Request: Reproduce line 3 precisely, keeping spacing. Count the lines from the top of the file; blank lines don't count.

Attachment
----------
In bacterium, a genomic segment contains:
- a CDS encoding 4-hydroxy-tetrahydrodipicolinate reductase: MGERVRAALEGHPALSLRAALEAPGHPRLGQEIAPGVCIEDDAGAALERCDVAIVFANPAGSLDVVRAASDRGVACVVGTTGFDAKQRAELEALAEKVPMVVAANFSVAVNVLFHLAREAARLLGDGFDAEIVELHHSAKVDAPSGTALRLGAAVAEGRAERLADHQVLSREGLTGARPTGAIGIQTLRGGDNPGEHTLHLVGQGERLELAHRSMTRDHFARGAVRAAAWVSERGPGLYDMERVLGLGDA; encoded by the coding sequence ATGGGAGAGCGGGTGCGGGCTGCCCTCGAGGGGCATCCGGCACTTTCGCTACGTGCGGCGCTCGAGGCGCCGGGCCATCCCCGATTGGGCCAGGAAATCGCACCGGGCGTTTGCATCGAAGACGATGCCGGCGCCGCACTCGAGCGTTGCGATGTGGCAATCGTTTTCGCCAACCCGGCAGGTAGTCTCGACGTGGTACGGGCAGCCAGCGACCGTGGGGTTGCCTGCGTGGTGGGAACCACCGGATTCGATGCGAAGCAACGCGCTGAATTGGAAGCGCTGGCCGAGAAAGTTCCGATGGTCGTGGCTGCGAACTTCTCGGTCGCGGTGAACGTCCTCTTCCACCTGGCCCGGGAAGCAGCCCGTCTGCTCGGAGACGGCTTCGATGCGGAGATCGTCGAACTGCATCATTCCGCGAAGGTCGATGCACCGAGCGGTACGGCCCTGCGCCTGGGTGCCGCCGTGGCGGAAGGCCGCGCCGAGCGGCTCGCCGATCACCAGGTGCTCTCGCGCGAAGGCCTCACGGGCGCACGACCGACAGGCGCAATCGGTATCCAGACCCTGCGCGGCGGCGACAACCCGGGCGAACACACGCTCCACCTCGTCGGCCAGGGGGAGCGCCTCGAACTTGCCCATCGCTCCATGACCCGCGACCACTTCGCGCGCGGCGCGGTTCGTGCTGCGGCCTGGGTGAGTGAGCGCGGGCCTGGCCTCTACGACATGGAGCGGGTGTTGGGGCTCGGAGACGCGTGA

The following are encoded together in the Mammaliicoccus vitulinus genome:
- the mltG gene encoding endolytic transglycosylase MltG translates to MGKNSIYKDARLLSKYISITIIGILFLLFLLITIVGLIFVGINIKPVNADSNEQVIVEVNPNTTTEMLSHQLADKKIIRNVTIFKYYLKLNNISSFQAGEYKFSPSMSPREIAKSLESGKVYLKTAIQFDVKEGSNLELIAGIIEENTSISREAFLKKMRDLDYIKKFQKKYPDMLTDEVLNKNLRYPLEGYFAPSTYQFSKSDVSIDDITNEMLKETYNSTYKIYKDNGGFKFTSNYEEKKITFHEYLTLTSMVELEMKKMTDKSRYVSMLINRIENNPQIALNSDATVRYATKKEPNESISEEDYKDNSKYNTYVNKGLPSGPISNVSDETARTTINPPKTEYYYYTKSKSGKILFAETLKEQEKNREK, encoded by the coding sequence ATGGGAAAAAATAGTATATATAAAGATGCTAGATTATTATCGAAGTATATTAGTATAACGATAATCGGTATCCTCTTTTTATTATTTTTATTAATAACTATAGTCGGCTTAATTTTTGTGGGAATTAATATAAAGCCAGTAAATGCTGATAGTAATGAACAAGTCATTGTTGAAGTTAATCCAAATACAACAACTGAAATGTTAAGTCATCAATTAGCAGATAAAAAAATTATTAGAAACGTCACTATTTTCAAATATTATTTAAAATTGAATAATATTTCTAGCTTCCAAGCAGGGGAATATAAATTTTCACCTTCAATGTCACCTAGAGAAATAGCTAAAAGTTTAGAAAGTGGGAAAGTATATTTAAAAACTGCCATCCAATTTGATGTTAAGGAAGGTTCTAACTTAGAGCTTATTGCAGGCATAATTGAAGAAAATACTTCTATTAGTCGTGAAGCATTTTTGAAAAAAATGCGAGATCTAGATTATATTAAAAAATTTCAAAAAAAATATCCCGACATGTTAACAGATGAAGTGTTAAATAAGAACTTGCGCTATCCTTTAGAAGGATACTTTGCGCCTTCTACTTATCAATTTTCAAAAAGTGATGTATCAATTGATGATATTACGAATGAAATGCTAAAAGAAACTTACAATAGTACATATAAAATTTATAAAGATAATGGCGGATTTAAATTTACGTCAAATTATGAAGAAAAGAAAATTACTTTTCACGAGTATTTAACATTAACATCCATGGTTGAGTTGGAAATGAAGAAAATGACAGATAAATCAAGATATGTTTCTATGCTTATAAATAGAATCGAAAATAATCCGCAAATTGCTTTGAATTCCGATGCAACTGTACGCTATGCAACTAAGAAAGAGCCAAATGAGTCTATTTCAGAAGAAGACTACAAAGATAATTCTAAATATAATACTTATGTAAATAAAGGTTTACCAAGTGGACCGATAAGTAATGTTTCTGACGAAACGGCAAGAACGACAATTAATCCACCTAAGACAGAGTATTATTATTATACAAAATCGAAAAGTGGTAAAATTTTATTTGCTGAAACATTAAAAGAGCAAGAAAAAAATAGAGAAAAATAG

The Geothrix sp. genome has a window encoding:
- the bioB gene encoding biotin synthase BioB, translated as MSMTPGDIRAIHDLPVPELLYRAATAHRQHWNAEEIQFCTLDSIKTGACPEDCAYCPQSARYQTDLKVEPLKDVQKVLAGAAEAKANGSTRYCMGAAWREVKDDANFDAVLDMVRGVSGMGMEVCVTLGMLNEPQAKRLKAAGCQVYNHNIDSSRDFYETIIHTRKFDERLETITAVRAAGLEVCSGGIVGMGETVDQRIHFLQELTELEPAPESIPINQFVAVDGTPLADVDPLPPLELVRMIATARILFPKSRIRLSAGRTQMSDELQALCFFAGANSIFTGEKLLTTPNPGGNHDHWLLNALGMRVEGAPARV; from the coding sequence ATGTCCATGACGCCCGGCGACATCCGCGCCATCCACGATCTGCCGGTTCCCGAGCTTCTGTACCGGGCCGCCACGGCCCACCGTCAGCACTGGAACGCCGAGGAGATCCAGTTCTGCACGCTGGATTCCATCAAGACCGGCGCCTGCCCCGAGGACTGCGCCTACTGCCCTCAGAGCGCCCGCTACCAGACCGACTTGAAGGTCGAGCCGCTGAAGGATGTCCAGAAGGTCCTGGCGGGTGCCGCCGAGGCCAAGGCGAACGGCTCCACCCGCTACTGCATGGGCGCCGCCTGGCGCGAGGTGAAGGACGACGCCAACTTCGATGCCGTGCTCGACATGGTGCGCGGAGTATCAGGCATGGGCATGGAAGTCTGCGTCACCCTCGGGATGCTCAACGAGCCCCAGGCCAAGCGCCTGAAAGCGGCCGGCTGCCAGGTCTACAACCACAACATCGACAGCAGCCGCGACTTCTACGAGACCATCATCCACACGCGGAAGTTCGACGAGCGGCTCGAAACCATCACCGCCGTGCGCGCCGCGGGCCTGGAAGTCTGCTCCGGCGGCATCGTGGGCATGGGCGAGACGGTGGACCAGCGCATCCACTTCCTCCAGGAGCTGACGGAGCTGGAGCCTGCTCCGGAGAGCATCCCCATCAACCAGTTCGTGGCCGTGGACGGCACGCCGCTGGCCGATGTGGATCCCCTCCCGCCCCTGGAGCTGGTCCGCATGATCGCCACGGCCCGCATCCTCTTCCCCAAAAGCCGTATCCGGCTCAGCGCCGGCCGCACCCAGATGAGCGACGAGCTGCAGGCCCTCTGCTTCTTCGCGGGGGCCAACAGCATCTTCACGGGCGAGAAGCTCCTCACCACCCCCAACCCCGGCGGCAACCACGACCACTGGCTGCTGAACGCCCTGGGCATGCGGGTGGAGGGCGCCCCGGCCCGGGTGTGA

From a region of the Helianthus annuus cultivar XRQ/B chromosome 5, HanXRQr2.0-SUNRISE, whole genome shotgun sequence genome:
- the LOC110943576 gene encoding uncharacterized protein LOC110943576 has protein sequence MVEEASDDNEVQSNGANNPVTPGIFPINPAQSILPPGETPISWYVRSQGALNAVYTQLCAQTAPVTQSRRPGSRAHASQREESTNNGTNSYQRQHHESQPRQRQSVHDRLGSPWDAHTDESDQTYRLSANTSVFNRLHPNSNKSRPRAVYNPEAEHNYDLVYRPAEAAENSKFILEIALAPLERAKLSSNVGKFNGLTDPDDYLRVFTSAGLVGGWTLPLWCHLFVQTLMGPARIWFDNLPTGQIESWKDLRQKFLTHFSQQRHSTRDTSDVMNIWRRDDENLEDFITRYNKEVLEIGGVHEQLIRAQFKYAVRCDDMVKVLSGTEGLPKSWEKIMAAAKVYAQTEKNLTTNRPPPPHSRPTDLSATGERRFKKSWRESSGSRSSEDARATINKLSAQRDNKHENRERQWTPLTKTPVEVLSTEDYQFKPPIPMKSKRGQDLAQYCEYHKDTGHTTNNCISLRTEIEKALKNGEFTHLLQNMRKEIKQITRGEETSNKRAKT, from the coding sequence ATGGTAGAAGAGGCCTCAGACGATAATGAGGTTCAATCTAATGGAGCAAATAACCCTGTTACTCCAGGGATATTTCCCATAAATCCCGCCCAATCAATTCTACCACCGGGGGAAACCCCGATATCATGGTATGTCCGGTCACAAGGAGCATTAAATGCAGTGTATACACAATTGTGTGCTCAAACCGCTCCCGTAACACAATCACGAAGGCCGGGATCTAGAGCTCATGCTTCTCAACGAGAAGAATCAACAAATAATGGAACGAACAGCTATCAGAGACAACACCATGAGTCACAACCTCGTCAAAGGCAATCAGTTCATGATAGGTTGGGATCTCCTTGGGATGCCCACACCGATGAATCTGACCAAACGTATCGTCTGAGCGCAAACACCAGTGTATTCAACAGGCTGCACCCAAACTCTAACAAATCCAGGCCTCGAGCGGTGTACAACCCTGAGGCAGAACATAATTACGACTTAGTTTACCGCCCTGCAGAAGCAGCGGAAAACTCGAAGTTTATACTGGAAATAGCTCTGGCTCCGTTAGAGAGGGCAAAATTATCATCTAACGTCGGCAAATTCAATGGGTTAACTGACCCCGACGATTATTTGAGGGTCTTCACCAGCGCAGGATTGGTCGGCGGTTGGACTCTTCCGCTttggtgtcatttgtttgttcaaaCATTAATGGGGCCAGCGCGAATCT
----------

The following are encoded together in the Mammaliicoccus vitulinus genome: